09/30/2016. Remarks by Johan Visschedijk: "In 1931 the Air Ministry issued Specification C.26/31 for a twin-engined monoplane to carry 24 fully-equipped troops or an equivalent load of cargo, including spare engines or bulk fuel; it had also to carry defensive armament and be suitable for operation as a long-range bomber, to replace the Vickers Valentias of the RAF bomber-transport squadrons in Egypt, Iraq and India.
The Bristol project to meet this specification was Type 130, a high-wing twin-engined monoplane of all-metal construction with an Alclad stressed-skin fuselage developed from recent experimental work by Pollard's structural research department. The cantilever wing had seven spars with high-tensile steel flanges and Alclad sheet webs, pressed Alclad ribs being threaded on and the whole assembly riveted to the Alclad skin, giving a wing of extreme torsional stiffness.
A contract for one prototype was awarded in March 1933 and detail design continued throughout the year as construction proceeded, being proved at every stage by tests on representative riveted joints to ensure the lowest possible structure weight compatible with safe stress levels. Bristol Pegasus IIIM 3 engines of 750 hp were specified; other features included a fixed wide-track undercarriage and castoring tailwheel, a monoplane tail with twin fins and rudders, and an enclosed turret with a Lewis gun in the nose, which was also the bomb-aimer's station. The tail-gunner's position was accessible from the fuselage and at first was an open cockpit with a Scarff ring, but later a cupola was added.
The prototype Bristol 130, serialed K3583, was first flown on June 23, 1935 by Chief Test Pilot Cyril F. Uwins, and with its span of 96 ft (29.26 m) was the largest aeroplane built at Filton to that date. On completion of maker's trials it went to Martlesham, where its pilot for the official trials was Flight-Lieutenant A.J. Pegg. Development testing of the 130 went on at Filton and Martlesham until 1936, by which time several improvements had been incorporated, including a change to three-bladed Fairey-Reed metal airscrews and some alteration to the tail surfaces to accommodate the auto-pilot's characteristics, also hydraulic nose and tail turrets of Bristol design, respectively Types RII and RIII, each carrying a single Vickers' K' gun. Thus modified, with more powerful Pegasus XXII engines driving Rotol variable pitch airscrews, the design became Type 130 Mark II and was officially named Bristol Bombay in February 1937.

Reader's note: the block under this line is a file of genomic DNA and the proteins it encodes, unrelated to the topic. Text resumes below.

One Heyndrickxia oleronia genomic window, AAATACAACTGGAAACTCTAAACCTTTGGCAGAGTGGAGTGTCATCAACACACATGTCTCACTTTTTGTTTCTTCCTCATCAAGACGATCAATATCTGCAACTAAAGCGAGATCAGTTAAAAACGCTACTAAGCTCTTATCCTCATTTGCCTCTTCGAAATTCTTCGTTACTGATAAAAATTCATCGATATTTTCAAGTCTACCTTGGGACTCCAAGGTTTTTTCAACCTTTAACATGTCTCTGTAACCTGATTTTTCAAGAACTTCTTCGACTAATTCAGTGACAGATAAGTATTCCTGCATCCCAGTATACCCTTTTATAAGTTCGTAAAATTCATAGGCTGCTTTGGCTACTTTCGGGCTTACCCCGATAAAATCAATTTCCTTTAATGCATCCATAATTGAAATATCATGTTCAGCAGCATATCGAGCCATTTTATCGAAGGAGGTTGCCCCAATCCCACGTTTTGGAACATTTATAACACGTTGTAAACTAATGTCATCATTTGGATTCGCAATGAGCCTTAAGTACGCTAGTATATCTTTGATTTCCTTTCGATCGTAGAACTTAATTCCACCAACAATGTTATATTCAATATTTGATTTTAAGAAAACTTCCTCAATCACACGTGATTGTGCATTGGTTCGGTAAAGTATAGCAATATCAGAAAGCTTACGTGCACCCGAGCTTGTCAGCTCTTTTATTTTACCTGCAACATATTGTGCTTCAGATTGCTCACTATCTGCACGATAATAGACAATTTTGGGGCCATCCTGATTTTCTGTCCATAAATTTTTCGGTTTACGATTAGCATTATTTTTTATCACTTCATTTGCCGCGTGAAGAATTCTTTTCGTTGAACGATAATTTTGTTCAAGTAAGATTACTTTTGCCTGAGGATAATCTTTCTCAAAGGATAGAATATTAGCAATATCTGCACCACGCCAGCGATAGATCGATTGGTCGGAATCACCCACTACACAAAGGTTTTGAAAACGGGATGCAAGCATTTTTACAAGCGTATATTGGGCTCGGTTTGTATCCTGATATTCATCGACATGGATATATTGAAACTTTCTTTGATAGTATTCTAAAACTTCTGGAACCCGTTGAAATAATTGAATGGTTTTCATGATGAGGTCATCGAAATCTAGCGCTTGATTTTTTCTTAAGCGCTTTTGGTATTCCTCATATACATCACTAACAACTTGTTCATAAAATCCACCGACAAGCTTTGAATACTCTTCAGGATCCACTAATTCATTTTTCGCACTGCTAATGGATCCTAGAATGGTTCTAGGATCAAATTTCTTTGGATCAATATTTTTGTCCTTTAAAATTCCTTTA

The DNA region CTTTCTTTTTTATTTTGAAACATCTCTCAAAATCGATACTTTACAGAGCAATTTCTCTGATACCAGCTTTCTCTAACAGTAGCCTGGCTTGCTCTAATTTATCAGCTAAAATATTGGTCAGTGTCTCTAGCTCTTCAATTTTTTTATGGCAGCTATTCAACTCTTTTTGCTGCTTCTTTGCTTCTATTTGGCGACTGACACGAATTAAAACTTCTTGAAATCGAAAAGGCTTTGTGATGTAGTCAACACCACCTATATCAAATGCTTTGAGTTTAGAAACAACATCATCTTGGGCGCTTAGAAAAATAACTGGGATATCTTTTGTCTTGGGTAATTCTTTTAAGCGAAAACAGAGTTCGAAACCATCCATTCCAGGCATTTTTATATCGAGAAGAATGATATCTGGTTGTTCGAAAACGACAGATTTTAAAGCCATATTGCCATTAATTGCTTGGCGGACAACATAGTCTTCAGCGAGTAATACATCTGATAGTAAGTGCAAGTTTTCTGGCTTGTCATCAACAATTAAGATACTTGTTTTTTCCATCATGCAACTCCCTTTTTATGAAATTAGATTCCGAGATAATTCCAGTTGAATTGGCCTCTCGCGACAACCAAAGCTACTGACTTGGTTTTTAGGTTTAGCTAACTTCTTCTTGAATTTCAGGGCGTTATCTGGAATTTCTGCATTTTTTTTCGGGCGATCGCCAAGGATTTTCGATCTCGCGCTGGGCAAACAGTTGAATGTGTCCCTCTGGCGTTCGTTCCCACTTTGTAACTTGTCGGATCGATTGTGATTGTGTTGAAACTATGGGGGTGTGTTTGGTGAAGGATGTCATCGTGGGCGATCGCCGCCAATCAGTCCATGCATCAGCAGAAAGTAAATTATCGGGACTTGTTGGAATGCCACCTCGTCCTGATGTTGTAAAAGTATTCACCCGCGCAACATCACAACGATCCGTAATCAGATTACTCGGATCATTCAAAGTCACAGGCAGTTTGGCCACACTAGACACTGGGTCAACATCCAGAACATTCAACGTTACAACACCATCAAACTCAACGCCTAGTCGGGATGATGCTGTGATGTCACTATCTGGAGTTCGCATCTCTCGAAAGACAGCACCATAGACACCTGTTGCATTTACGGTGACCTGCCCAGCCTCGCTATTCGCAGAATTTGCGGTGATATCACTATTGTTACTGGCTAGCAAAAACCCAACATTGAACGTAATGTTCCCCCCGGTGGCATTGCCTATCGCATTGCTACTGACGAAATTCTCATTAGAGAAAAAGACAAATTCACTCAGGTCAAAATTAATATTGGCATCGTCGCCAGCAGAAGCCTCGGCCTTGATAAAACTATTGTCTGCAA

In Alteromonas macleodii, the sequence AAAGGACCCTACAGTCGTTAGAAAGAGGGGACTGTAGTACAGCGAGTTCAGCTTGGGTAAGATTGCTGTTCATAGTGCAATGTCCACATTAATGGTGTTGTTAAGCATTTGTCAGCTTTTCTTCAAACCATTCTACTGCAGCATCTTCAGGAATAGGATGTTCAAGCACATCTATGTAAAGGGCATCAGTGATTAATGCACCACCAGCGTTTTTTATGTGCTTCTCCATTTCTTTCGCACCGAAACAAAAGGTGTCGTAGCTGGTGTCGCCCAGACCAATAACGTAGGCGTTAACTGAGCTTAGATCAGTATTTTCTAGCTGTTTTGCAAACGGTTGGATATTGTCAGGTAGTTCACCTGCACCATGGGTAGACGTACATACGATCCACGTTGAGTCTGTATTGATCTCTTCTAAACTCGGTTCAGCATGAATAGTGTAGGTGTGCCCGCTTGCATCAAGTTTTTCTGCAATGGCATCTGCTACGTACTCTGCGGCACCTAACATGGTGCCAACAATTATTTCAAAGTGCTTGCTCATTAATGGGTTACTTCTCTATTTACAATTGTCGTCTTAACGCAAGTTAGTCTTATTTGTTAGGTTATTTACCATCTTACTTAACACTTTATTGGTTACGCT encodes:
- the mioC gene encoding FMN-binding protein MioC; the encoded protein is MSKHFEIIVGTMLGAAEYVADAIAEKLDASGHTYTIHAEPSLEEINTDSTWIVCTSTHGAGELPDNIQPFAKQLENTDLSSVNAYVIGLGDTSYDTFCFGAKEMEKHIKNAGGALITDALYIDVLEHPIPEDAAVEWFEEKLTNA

There was no possibility of putting it into production at Filton, because of its size and current preoccupation with the Blenheim, so the contract for fifty Bombays to Specification 47/36 was placed with a new company, Short and Harland Ltd., formed at Belfast by Short Brothers and Harland & Wolff to operate a new government-owned shadow factory on Queen's Island. The first production Bombay, serialed L5808, was flown at Belfast in March 1939 and deliveries commenced thereafter to No. 216 Squadron in Egypt, which received them in September 1939. K3583 was retained for development work at Filton until 1941, wearing camouflage with yellow undersurfaces and the name Josephine painted on the nose.
Operationally the Bombay formed the equipment of Nos. 216, 117, 267 and 271 Squadrons. It was used in both transport and night-bomber roles in the Libyan desert campaign, returning to base in Egypt with full loads of casualties on stretchers. A few home-based Bombays were used to ferry supplies to the British forces in France in 1940, and on June 18, 1940 a French intelligence officer attached to No. 1 Squadron found a Bombay abandoned on Chateaudun airfield with a broken tail-wheel. In spite of this damage he took off successfully with fifteen compatriots and flew to England to join the Free French forces, although not a qualified pilot.
Bombays of No. 216 Squadron, with full bomb racks and other improvised missiles hurled from the cabin doors, took part in the nightly bombardment of Benghazi in the autumn of 1940. On May 2, 1941 they assisted in the evacuation of Greek refugees (including the Royal Family) from Crete to Egypt, and a week later flew a detachment of the Essex Regiment behind Raschid el Ali's rebel lines at Habbaniyah in Iraq. They were active in the renewed advance into Libya in November 1941 and dropped the first Allied parachute troops on Southern Italy.
After being superseded by Lodestars in the later stages of the North African campaign, the surviving Bombays from No. 216 Squadron were transferred to No. 1 Australian Air Ambulance Unit, evacuating over 2,000 casualties from Sicily to North Africa in June 1943 and later carrying nursing sisters to Italy after the Anzio landings. They continued with casualty evacuation from Italy to Sicily, and one Bombay crew alone had carried 6,000 cases before the campaign ended more than ten years after the first Bristol 130 prototype had been ordered."